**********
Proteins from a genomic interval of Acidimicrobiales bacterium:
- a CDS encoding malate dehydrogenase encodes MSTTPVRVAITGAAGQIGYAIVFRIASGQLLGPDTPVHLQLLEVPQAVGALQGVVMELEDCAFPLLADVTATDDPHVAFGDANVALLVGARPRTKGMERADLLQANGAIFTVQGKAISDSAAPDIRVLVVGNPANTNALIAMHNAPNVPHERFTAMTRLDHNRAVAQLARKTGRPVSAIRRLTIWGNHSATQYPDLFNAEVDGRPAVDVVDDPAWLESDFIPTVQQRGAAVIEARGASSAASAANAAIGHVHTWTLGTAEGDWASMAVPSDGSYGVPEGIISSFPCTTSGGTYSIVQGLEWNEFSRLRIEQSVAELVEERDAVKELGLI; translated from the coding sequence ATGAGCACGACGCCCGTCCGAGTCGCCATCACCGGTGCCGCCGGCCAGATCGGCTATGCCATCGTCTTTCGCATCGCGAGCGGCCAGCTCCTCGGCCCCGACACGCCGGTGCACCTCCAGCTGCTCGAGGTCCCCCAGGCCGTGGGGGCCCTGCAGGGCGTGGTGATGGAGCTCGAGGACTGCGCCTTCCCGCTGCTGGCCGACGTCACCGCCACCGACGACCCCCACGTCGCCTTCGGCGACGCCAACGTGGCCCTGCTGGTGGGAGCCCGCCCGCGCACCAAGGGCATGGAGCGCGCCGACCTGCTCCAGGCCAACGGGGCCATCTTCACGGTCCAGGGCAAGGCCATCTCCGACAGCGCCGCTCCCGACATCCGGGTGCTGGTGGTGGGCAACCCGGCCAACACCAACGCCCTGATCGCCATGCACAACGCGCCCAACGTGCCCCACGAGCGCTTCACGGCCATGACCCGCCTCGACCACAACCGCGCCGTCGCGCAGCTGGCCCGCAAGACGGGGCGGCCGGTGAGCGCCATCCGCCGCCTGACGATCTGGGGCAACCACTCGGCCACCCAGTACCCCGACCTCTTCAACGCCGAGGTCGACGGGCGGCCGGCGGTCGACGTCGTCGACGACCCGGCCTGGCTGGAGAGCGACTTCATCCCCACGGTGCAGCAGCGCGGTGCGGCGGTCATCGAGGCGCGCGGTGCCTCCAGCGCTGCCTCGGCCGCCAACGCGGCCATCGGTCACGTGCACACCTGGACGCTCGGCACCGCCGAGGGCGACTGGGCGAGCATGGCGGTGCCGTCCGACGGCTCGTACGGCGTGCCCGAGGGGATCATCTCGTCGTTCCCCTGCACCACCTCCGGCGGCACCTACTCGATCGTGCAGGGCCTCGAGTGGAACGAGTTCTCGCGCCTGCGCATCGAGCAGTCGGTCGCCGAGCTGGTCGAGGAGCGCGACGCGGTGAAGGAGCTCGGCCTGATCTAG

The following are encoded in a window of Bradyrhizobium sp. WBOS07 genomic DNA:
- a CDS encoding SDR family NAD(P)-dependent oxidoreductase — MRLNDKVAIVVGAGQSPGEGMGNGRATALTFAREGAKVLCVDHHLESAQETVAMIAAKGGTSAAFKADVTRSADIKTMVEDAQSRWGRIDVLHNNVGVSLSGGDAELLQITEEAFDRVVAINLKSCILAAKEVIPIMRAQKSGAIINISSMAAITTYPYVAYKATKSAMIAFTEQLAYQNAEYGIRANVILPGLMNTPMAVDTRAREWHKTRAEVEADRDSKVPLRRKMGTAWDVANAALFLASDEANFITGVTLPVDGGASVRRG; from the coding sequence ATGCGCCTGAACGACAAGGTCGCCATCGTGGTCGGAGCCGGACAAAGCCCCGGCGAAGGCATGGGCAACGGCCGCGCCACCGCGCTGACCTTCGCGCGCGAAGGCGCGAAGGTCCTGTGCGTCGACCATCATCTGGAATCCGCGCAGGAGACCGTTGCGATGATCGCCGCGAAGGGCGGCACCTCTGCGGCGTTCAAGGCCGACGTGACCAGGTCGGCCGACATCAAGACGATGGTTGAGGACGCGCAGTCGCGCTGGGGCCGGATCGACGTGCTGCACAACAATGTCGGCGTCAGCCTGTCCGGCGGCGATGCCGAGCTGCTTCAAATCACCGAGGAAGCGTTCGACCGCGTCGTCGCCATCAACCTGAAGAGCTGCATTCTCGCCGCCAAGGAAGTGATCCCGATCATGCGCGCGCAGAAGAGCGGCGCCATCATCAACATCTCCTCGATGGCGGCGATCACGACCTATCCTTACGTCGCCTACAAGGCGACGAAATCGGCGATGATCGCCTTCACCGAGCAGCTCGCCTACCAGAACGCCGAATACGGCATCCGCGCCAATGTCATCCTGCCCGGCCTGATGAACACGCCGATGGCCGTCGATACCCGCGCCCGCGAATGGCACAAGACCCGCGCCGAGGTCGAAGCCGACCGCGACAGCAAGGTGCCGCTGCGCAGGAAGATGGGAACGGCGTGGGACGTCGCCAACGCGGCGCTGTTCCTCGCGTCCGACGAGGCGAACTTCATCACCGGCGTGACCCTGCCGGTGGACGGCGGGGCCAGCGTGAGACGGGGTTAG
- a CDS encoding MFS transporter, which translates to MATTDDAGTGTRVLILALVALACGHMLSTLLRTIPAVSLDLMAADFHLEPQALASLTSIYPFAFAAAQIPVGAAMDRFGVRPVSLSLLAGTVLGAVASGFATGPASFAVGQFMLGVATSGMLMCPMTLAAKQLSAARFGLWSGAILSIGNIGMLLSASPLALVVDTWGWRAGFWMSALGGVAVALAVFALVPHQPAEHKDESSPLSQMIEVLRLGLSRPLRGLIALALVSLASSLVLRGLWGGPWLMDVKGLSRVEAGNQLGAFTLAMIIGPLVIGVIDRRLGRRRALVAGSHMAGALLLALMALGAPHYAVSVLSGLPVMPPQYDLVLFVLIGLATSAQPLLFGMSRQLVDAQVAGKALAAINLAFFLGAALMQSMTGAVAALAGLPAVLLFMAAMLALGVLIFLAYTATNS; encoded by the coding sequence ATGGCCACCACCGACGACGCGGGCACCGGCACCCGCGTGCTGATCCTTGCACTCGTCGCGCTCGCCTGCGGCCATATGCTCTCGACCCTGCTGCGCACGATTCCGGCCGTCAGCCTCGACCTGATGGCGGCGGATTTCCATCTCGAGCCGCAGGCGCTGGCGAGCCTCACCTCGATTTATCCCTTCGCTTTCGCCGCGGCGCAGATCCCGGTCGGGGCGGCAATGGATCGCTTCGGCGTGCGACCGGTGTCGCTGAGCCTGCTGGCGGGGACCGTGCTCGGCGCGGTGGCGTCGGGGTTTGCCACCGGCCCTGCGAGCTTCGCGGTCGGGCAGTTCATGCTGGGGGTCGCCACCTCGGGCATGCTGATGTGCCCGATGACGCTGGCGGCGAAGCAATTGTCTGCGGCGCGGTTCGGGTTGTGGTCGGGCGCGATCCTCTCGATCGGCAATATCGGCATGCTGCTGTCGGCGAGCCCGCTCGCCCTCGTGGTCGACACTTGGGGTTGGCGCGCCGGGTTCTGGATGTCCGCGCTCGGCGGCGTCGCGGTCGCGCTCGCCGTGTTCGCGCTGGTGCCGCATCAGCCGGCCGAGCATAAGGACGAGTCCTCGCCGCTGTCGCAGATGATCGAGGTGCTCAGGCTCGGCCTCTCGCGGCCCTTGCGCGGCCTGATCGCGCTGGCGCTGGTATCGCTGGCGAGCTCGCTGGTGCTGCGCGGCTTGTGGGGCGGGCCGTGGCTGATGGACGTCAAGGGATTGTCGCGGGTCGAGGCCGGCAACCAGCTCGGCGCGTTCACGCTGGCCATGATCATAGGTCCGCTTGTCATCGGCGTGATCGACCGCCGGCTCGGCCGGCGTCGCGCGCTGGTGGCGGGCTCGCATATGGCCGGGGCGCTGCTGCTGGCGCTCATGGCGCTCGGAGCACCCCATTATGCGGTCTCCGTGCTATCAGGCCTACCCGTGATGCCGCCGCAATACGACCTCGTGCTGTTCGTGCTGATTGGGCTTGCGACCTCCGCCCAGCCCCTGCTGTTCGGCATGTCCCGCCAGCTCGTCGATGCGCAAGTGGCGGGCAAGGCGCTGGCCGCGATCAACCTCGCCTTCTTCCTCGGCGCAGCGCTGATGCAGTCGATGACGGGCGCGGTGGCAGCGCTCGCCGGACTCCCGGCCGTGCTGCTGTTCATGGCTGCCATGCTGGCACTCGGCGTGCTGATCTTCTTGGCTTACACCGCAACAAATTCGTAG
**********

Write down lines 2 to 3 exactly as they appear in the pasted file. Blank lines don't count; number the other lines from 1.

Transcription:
- a CDS encoding malate dehydrogenase encodes MSTTPVRVAITGAAGQIGYAIVFRIASGQLLGPDTPVHLQLLEVPQAVGALQGVVMELEDCAFPLLADVTATDDPHVAFGDANVALLVGARPRTKGMERADLLQANGAIFTVQGKAISDSAAPDIRVLVVGNPANTNALIAMHNAPNVPHERFTAMTRLDHNRAVAQLARKTGRPVSAIRRLTIWGNHSATQYPDLFNAEVDGRPAVDVVDDPAWLESDFIPTVQQRGAAVIEARGASSAASAANAAIGHVHTWTLGTAEGDWASMAVPSDGSYGVPEGIISSFPCTTSGGTYSIVQGLEWNEFSRLRIEQSVAELVEERDAVKELGLI; translated from the coding sequence ATGAGCACGACGCCCGTCCGAGTCGCCATCACCGGTGCCGCCGGCCAGATCGGCTATGCCATCGTCTTTCGCATCGCGAGCGGCCAGCTCCTCGGCCCCGACACGCCGGTGCACCTCCAGCTGCTCGAGGTCCCCCAGGCCGTGGGGGCCCTGCAGGGCGTGGTGATGGAGCTCGAGGACTGCGCCTTCCCGCTGCTGGCCGACGTCACCGCCACCGACGACCCCCACGTCGCCTTCGGCGACGCCAACGTGGCCCTGCTGGTGGGAGCCCGCCCGCGCACCAAGGGCATGGAGCGCGCCGACCTGCTCCAGGCCAACGGGGCCATCTTCACGGTCCAGGGCAAGGCCATCTCCGACAGCGCCGCTCCCGACATCCGGGTGCTGGTGGTGGGCAACCCGGCCAACACCAACGCCCTGATCGCCATGCACAACGCGCCCAACGTGCCCCACGAGCGCTTCACGGCCATGACCCGCCTCGACCACAACCGCGCCGTCGCGCAGCTGGCCCGCAAGACGGGGCGGCCGGTGAGCGCCATCCGCCGCCTGACGATCTGGGGCAACCACTCGGCCACCCAGTACCCCGACCTCTTCAACGCCGAGGTCGACGGGCGGCCGGCGGTCGACGTCGTCGACGACCCGGCCTGGCTGGAGAGCGACTTCATCCCCACGGTGCAGCAGCGCGGTGCGGCGGTCATCGAGGCGCGCGGTGCCTCCAGCGCTGCCTCGGCCGCCAACGCGGCCATCGGTCACGTGCACACCTGGACGCTCGGCACCGCCGAGGGCGACTGGGCGAGCATGGCGGTGCCGTCCGACGGCTCGTACGGCGTGCCCGAGGGGATCATCTCGTCGTTCCCCTGCACCACCTCCGGCGGCACCTACTCGATCGTGCAGGGCCTCGAGTGGAACGAGTTCTCGCGCCTGCGCATCGAGCAGTCGGTCGCCGAGCTGGTCGAGGAGCGCGACGCGGTGAAGGAGCTCGGCCTGATCTAG

The following are encoded in a window of Bradyrhizobium sp. WBOS07 genomic DNA: